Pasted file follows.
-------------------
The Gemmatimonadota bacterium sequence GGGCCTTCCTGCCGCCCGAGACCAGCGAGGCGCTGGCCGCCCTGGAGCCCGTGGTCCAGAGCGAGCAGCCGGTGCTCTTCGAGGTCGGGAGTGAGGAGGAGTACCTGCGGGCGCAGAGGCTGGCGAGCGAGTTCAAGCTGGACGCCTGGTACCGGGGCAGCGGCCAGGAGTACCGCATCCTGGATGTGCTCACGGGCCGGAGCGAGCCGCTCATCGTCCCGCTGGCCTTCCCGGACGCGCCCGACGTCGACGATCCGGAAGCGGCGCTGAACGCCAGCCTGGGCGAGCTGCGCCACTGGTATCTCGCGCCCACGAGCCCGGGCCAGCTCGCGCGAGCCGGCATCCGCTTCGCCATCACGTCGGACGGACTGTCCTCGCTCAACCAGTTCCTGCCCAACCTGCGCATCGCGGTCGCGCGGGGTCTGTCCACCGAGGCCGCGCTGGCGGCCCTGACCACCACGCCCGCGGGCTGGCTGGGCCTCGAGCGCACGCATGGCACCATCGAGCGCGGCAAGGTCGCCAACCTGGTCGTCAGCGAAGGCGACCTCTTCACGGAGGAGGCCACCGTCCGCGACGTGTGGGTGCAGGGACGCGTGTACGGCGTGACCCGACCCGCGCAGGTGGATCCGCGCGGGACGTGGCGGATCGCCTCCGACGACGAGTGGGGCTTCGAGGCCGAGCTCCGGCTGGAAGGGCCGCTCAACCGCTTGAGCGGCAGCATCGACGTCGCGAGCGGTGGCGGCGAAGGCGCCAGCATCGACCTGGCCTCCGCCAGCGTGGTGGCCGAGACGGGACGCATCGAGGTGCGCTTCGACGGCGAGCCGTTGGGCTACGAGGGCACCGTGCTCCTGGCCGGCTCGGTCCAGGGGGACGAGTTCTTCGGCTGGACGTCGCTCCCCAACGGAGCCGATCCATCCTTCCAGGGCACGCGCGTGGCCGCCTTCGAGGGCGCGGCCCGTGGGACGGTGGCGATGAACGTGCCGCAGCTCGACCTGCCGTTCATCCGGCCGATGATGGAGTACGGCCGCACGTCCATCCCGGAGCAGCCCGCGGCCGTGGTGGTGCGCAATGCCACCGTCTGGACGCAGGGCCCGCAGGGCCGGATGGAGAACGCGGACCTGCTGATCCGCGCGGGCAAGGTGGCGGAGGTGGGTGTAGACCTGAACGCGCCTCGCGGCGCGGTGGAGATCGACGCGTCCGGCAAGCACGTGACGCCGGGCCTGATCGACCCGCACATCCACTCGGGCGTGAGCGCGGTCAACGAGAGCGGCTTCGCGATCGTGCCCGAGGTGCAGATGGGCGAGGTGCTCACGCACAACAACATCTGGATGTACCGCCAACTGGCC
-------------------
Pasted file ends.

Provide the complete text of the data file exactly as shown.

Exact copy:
The Gemmatimonadota bacterium sequence GGGCCTTCCTGCCGCCCGAGACCAGCGAGGCGCTGGCCGCCCTGGAGCCCGTGGTCCAGAGCGAGCAGCCGGTGCTCTTCGAGGTCGGGAGTGAGGAGGAGTACCTGCGGGCGCAGAGGCTGGCGAGCGAGTTCAAGCTGGACGCCTGGTACCGGGGCAGCGGCCAGGAGTACCGCATCCTGGATGTGCTCACGGGCCGGAGCGAGCCGCTCATCGTCCCGCTGGCCTTCCCGGACGCGCCCGACGTCGACGATCCGGAAGCGGCGCTGAACGCCAGCCTGGGCGAGCTGCGCCACTGGTATCTCGCGCCCACGAGCCCGGGCCAGCTCGCGCGAGCCGGCATCCGCTTCGCCATCACGTCGGACGGACTGTCCTCGCTCAACCAGTTCCTGCCCAACCTGCGCATCGCGGTCGCGCGGGGTCTGTCCACCGAGGCCGCGCTGGCGGCCCTGACCACCACGCCCGCGGGCTGGCTGGGCCTCGAGCGCACGCATGGCACCATCGAGCGCGGCAAGGTCGCCAACCTGGTCGTCAGCGAAGGCGACCTCTTCACGGAGGAGGCCACCGTCCGCGACGTGTGGGTGCAGGGACGCGTGTACGGCGTGACCCGACCCGCGCAGGTGGATCCGCGCGGGACGTGGCGGATCGCCTCCGACGACGAGTGGGGCTTCGAGGCCGAGCTCCGGCTGGAAGGGCCGCTCAACCGCTTGAGCGGCAGCATCGACGTCGCGAGCGGTGGCGGCGAAGGCGCCAGCATCGACCTGGCCTCCGCCAGCGTGGTGGCCGAGACGGGACGCATCGAGGTGCGCTTCGACGGCGAGCCGTTGGGCTACGAGGGCACCGTGCTCCTGGCCGGCTCGGTCCAGGGGGACGAGTTCTTCGGCTGGACGTCGCTCCCCAACGGAGCCGATCCATCCTTCCAGGGCACGCGCGTGGCCGCCTTCGAGGGCGCGGCCCGTGGGACGGTGGCGATGAACGTGCCGCAGCTCGACCTGCCGTTCATCCGGCCGATGATGGAGTACGGCCGCACGTCCATCCCGGAGCAGCCCGCGGCCGTGGTGGTGCGCAATGCCACCGTCTGGACGCAGGGCCCGCAGGGCCGGATGGAGAACGCGGACCTGCTGATCCGCGCGGGCAAGGTGGCGGAGGTGGGTGTAGACCTGAACGCGCCTCGCGGCGCGGTGGAGATCGACGCGTCCGGCAAGCACGTGACGCCGGGCCTGATCGACCCGCACATCCACTCGGGCGTGAGCGCGGTCAACGAGAGCGGCTTCGCGATCGTGCCCGAGGTGCAGATGGGCGAGGTGCTCACGCACAACAACATCTGGATGTACCGCCAACTGGCC